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Updated: Thursday, 10 May 2012, 8:16 AM EDT
Published : Thursday, 10 May 2012, 8:16 AM EDT
AUSTIN (KXAN) - Early next month, the Civil War Trust , an organization dedicated to the preservation of historic battlefields from the War between the States, will hand out its first ever award to a child.
That child is Andrew Druart, 12, from South Austin.
“They're giving me an award for junior preservation,” said Andrew. “I'm the first one to get this award for protecting battlefields at such a young age.”
Believe it or not, Andrew’s trip to the Richmond, Va., Civil War Trust Annual Conference , started with baseball.
When he was 10, the boy and his father, Tad Druart, took a trip to the East coast to check out some baseball games. Such trips are a regular father-son activity in the Druart family and they almost always include visits along the way to historic sites and museums.
Two years ago, they made room for a visit to the Gettysburg National Battlefield . Andrew insisted on arriving at the site before dawn and he and his dad spent the day checking out every nook and cranny.
“I just got a feeling,” Andrew remembered, “and when I could close my eyes, I could actually picture seeing a line of gray soldiers in butternut a mile long coming towards us.”
“Walking on the battlefield,” the father recalled, “learning about the soldiers who fought there, seeing where soldiers from Texas and Minnesota, where his mom's from, and Kansas, where I'm from, hearing all those stories and hearing about the soldiers, he just became enamored with the Civil War and learning more about it and asking all sorts of questions.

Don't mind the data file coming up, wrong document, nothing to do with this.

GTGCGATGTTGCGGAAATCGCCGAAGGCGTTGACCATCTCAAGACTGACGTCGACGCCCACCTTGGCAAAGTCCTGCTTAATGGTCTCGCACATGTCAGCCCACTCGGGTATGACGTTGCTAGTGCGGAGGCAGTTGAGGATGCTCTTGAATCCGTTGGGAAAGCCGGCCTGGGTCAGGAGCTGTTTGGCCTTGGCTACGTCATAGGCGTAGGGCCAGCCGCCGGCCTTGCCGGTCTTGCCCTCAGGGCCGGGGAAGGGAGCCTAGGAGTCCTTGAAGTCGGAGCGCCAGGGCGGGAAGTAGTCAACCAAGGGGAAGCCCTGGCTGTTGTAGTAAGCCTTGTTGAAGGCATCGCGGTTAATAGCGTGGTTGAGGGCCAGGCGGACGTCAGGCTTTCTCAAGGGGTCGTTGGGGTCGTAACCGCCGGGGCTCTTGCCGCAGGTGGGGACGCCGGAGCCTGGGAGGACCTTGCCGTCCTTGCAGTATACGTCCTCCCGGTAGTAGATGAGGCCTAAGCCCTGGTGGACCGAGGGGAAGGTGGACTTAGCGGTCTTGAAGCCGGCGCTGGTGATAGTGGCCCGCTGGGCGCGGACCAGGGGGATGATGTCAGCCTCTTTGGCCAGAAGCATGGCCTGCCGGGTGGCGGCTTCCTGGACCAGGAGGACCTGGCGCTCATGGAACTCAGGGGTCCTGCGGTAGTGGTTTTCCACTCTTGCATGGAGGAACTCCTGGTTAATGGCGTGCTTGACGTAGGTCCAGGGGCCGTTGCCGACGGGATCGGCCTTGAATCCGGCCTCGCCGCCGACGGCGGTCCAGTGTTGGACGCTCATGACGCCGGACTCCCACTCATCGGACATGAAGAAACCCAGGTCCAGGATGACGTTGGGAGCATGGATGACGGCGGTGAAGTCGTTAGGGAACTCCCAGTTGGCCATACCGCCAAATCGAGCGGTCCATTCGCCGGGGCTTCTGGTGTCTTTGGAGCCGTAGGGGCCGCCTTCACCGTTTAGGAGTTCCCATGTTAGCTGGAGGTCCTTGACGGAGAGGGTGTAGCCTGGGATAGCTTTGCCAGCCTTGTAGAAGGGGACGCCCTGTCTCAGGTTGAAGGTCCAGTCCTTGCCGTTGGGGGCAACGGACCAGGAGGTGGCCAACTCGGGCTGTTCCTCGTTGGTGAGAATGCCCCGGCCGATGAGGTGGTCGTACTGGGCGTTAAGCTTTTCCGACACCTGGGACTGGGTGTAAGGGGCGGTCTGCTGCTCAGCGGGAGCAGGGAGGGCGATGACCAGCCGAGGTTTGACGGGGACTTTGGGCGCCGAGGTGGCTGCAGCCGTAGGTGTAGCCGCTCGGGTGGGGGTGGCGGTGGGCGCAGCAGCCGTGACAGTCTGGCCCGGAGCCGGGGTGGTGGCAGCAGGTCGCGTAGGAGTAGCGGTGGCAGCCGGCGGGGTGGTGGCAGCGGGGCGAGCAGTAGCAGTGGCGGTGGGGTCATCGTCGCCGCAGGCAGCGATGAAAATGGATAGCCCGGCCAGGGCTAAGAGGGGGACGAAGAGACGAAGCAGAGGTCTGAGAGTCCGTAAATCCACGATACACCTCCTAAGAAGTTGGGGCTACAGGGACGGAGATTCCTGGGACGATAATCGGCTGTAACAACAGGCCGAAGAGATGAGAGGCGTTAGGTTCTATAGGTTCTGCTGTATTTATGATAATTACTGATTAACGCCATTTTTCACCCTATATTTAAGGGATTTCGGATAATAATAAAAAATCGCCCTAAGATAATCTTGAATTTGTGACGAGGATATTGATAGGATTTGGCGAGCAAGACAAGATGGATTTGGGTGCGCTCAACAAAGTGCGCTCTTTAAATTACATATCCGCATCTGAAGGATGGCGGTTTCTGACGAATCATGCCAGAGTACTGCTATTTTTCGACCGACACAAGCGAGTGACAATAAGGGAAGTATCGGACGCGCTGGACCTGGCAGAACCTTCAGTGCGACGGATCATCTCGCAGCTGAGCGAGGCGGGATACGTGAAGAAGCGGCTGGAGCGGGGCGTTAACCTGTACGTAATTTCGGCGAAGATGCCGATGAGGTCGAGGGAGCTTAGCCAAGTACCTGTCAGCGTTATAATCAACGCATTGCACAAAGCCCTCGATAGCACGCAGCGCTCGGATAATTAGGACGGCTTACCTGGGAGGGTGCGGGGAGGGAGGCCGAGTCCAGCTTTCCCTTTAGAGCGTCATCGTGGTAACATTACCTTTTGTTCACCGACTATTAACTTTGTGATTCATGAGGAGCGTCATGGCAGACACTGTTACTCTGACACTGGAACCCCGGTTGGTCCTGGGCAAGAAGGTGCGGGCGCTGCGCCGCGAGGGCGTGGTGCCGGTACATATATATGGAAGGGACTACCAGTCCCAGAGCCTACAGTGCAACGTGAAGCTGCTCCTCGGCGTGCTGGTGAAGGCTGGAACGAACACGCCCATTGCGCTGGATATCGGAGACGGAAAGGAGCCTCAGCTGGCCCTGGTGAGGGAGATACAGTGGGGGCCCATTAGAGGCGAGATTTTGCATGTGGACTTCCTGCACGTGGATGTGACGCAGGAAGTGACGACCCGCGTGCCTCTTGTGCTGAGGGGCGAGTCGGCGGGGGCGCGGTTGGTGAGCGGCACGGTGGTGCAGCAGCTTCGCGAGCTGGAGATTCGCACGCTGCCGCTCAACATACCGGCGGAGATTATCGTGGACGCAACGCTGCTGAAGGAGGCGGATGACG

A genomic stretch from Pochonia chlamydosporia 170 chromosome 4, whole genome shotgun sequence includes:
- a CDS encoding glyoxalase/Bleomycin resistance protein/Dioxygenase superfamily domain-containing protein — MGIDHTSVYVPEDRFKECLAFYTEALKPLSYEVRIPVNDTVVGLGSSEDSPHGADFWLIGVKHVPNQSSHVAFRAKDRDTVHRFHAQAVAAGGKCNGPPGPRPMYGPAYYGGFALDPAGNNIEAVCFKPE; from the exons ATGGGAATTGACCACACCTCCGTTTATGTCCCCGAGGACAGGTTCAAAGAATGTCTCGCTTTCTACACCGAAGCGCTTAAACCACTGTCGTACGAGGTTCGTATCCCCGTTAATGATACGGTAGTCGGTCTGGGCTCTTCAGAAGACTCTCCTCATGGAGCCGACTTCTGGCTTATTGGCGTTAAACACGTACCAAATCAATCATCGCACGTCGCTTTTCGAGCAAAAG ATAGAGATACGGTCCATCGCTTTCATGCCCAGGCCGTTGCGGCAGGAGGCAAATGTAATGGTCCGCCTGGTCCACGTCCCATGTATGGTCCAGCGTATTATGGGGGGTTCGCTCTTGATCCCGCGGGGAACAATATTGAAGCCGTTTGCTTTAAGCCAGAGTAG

“The rangers who have kept in touch with him through Facebook and online, they tell me how it's very rare for a kid his age to be that engaged.
“For instance,” Druart continued, “at the Battle of Cold Harbor where 6,000 men laid for two to three days in the hot Virginia sun, you could tell that he was almost in tears as the park ranger talked about it.
“That empathy is really neat and I think that's what led him to the next level of, 'We have to protect this ground.' He's kind of an old soul.
“So we started an odyssey for him to learn.”
Back in Austin, Andrew took things to the next level. He got wind of the trust and decided to join its effort to save the war’s fighting grounds.
“At first, I raised $100 and gave it to the Civil War Trust,” he said. “Then we became very connected with them and we added a link to their Web site that said, ' Donate for Andrew's cause .' You could just click that and go there and donate in my name.”
The Druarts say that effort has raised $10,000 so far.
But Andrew didn’t stop there. He arranged to give presentations to school and Boy Scout groups, presentations that often include a demonstration of the firing of a Civil War musket.
When he first caught the Civil War bug, re-enactors would not let him fire the weapon.
“The rule was you have to be taller than the top of the musket,” Tad Druart said, “and so now he's taller than the top of the musket, so we've taught him how to do it.”
The shooting, of course, thrills the young people in Andrew’s audiences, but he and his dad do it for another reason, as well.